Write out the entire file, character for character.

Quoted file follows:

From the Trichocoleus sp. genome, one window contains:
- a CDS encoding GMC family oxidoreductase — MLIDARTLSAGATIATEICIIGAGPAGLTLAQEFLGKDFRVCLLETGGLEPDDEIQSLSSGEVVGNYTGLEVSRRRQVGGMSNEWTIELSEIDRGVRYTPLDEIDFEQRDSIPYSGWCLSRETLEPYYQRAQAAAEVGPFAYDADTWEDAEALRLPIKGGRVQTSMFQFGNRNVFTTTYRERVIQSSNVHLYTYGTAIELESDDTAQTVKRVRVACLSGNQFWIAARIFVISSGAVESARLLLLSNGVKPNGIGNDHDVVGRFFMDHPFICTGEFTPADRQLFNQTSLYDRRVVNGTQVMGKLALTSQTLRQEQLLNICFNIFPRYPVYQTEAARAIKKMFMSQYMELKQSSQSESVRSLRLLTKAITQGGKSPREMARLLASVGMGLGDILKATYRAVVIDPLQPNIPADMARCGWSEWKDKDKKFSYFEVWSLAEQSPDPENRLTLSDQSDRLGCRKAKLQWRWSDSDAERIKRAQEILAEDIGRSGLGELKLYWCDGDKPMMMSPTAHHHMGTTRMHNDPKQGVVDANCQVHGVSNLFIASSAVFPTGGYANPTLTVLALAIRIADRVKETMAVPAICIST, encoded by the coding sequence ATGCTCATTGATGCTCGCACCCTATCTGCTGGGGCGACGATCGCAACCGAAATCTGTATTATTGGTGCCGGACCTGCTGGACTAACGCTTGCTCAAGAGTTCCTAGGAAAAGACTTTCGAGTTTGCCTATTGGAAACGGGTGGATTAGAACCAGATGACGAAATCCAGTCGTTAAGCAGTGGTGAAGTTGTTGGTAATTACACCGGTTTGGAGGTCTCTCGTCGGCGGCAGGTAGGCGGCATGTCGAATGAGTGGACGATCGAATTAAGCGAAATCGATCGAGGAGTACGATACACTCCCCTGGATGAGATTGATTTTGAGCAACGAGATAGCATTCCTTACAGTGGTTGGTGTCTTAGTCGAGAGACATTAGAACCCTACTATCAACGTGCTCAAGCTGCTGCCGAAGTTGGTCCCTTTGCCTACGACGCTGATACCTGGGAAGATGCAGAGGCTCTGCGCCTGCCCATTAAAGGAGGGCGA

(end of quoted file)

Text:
From the Trichocoleus sp. genome, one window contains:
- a CDS encoding GMC family oxidoreductase — MLIDARTLSAGATIATEICIIGAGPAGLTLAQEFLGKDFRVCLLETGGLEPDDEIQSLSSGEVVGNYTGLEVSRRRQVGGMSNEWTIELSEIDRGVRYTPLDEIDFEQRDSIPYSGWCLSRETLEPYYQRAQAAAEVGPFAYDADTWEDAEALRLPIKGGRVQTSMFQFGNRNVFTTTYRERVIQSSNVHLYTYGTAIELESDDTAQTVKRVRVACLSGNQFWIAARIFVISSGAVESARLLLLSNGVKPNGIGNDHDVVGRFFMDHPFICTGEFTPADRQLFNQTSLYDRRVVNGTQVMGKLALTSQTLRQEQLLNICFNIFPRYPVYQTEAARAIKKMFMSQYMELKQSSQSESVRSLRLLTKAITQGGKSPREMARLLASVGMGLGDILKATYRAVVIDPLQPNIPADMARCGWSEWKDKDKKFSYFEVWSLAEQSPDPENRLTLSDQSDRLGCRKAKLQWRWSDSDAERIKRAQEILAEDIGRSGLGELKLYWCDGDKPMMMSPTAHHHMGTTRMHNDPKQGVVDANCQVHGVSNLFIASSAVFPTGGYANPTLTVLALAIRIADRVKETMAVPAICIST, encoded by the coding sequence ATGCTCATTGATGCTCGCACCCTATCTGCTGGGGCGACGATCGCAACCGAAATCTGTATTATTGGTGCCGGACCTGCTGGACTAACGCTTGCTCAAGAGTTCCTAGGAAAAGACTTTCGAGTTTGCCTATTGGAAACGGGTGGATTAGAACCAGATGACGAAATCCAGTCGTTAAGCAGTGGTGAAGTTGTTGGTAATTACACCGGTTTGGAGGTCTCTCGTCGGCGGCAGGTAGGCGGCATGTCGAATGAGTGGACGATCGAATTAAGCGAAATCGATCGAGGAGTACGATACACTCCCCTGGATGAGATTGATTTTGAGCAACGAGATAGCATTCCTTACAGTGGTTGGTGTCTTAGTCGAGAGACATTAGAACCCTACTATCAACGTGCTCAAGCTGCTGCCGAAGTTGGTCCCTTTGCCTACGACGCTGATACCTGGGAAGATGCAGAGGCTCTGCGCCTGCCCATTAAAGGAGGGCGA